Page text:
Once in a life time bloom!
Thought it's worth mentioning, the Century PLant is getting ready to bloom at the Franklin Park Conservatory. From FPC:
The Century Plant, also known as Agave americana, is blooming now in the Desert biome of the Franklin Park Conservatory. The name, Century Plant, is derived from the fact that it is known for blooming only once in its lifetime, with a life span of up to 60 years. This could mean approximately 15 years in warm regions and as many as 60 years in colder climates.
When the Century Plant blooms, the giant asparagus-like blooming stalk is large and grows quickly-up to 12 inches a week-then dies shortly after blooming, leaving a tall wooden seed stalk.
The exact trigger that induces the growth spurt of the flower stalk is still a myth to horticulturists.
It has been 20 years since the Century Plant flowered at Franklin Park Conservatory. In 1986, the flower stalk grew so tall that Conservatory staff removed the glass windows in the Showhouse roof so the plant could continue its upward growth. A Century Plant flower stalk can measure up to 40 feet high and bears incredibly fragrant, feathery, yellow-green flowers.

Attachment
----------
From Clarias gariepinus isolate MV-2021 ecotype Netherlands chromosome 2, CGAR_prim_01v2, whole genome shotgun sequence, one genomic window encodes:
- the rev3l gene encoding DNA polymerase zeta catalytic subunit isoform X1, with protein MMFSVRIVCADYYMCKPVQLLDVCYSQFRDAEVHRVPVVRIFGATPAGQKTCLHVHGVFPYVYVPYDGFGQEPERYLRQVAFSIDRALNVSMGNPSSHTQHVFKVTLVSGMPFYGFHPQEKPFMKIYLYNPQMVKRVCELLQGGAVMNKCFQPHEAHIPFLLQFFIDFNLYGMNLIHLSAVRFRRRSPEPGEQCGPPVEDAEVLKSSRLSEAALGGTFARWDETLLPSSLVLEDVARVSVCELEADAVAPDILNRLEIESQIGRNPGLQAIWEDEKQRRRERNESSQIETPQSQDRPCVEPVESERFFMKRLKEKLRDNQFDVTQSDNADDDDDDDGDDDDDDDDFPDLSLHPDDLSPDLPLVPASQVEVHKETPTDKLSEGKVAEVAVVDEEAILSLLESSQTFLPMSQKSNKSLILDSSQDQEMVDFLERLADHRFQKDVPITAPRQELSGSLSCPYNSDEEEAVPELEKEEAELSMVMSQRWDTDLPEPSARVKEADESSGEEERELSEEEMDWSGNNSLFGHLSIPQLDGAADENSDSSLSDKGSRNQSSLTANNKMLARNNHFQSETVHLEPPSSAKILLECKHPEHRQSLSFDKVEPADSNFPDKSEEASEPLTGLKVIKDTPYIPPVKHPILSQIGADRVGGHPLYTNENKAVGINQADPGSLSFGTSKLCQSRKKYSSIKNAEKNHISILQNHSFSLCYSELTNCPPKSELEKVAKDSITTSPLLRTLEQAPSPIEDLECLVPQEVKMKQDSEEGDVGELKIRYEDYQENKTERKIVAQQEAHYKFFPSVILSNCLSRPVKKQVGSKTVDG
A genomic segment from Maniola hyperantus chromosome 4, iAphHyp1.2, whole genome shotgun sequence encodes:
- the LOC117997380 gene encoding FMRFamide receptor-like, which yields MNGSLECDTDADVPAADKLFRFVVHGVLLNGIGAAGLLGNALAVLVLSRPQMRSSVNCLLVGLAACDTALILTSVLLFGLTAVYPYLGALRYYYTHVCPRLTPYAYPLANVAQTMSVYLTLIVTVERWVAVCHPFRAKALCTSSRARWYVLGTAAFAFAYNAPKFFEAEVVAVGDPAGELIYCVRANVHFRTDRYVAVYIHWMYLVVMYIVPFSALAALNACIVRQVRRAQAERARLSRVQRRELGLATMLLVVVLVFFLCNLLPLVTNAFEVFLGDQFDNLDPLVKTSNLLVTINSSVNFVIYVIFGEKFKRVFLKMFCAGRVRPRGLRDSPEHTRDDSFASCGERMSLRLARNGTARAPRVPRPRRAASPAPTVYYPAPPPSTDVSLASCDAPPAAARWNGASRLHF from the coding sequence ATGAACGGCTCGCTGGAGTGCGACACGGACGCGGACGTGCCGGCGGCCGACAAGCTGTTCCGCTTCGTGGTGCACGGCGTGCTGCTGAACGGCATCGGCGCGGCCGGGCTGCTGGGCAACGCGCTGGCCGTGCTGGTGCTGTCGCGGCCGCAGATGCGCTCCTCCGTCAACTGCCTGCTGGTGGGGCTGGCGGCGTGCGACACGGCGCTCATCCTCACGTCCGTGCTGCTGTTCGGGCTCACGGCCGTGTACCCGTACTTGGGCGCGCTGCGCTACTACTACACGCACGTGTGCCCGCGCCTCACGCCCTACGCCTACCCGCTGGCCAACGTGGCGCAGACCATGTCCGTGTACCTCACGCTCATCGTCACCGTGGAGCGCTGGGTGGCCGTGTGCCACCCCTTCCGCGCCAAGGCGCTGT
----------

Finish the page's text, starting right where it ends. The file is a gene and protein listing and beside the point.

The plant stems from a spreading basal rosette, which can expand to 12 feet across. The rosette has large gray-green leaves that can grow up to six feet long, each with a spiny margin and a heavy spike at the tip.
The Century Plant is an agave originally from MexicoÂs arid highlands, but can be cultivated worldwide. Historically, it was an important plant to indigenous people, used for medicines, fiber, needles, and food. Today in Mexico, the Century Plant is used to make Pulque-a thick, milky, and flavorful alcoholic beverage produced by fermenting the fresh sap of the Century Plant.